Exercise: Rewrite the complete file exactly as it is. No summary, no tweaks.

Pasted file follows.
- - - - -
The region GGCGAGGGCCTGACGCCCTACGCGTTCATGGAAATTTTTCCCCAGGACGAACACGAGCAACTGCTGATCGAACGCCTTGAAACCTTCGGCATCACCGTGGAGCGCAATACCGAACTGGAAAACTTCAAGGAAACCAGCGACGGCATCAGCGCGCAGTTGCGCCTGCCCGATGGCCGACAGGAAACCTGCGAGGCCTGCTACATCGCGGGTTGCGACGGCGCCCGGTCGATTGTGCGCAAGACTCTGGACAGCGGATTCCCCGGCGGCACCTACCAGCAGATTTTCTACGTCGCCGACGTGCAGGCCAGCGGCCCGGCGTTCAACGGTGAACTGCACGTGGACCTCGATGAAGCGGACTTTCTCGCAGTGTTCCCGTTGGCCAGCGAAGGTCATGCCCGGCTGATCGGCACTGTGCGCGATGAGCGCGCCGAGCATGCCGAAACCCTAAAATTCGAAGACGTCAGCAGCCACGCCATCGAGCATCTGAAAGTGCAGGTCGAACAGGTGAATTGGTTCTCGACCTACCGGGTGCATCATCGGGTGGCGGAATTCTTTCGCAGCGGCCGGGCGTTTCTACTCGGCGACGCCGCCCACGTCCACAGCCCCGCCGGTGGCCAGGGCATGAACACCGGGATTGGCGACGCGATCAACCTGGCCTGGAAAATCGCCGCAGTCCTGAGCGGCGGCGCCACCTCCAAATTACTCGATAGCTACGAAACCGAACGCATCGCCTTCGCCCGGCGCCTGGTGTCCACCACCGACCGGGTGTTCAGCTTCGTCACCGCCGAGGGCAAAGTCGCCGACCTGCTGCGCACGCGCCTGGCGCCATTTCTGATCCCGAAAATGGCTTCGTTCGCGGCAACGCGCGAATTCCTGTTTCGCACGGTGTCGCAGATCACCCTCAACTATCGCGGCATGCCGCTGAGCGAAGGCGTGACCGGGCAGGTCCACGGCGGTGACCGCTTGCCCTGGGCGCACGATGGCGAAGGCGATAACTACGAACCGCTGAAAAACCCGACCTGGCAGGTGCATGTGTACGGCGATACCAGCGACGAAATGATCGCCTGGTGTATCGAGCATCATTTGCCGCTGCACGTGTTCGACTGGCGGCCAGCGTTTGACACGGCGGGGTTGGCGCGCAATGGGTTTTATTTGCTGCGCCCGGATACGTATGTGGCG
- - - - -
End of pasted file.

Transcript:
The region GGCGAGGGCCTGACGCCCTACGCGTTCATGGAAATTTTTCCCCAGGACGAACACGAGCAACTGCTGATCGAACGCCTTGAAACCTTCGGCATCACCGTGGAGCGCAATACCGAACTGGAAAACTTCAAGGAAACCAGCGACGGCATCAGCGCGCAGTTGCGCCTGCCCGATGGCCGACAGGAAACCTGCGAGGCCTGCTACATCGCGGGTTGCGACGGCGCCCGGTCGATTGTGCGCAAGACTCTGGACAGCGGATTCCCCGGCGGCACCTACCAGCAGATTTTCTACGTCGCCGACGTGCAGGCCAGCGGCCCGGCGTTCAACGGTGAACTGCACGTGGACCTCGATGAAGCGGACTTTCTCGCAGTGTTCCCGTTGGCCAGCGAAGGTCATGCCCGGCTGATCGGCACTGTGCGCGATGAGCGCGCCGAGCATGCCGAAACCCTAAAATTCGAAGACGTCAGCAGCCACGCCATCGAGCATCTGAAAGTGCAGGTCGAACAGGTGAATTGGTTCTCGACCTACCGGGTGCATCATCGGGTGGCGGAATTCTTTCGCAGCGGCCGGGCGTTTCTACTCGGCGACGCCGCCCACGTCCACAGCCCCGCCGGTGGCCAGGGCATGAACACCGGGATTGGCGACGCGATCAACCTGGCCTGGAAAATCGCCGCAGTCCTGAGCGGCGGCGCCACCTCCAAATTACTCGATAGCTACGAAACCGAACGCATCGCCTTCGCCCGGCGCCTGGTGTCCACCACCGACCGGGTGTTCAGCTTCGTCACCGCCGAGGGCAAAGTCGCCGACCTGCTGCGCACGCGCCTGGCGCCATTTCTGATCCCGAAAATGGCTTCGTTCGCGGCAACGCGCGAATTCCTGTTTCGCACGGTGTCGCAGATCACCCTCAACTATCGCGGCATGCCGCTGAGCGAAGGCGTGACCGGGCAGGTCCACGGCGGTGACCGCTTGCCCTGGGCGCACGATGGCGAAGGCGATAACTACGAACCGCTGAAAAACCCGACCTGGCAGGTGCATGTGTACGGCGATACCAGCGACGAAATGATCGCCTGGTGTATCGAGCATCATTTGCCGCTGCACGTGTTCGACTGGCGGCCAGCGTTTGACACGGCGGGGTTGGCGCGCAATGGGTTTTATTTGCTGCGCCCGGATACGTATGTGGCG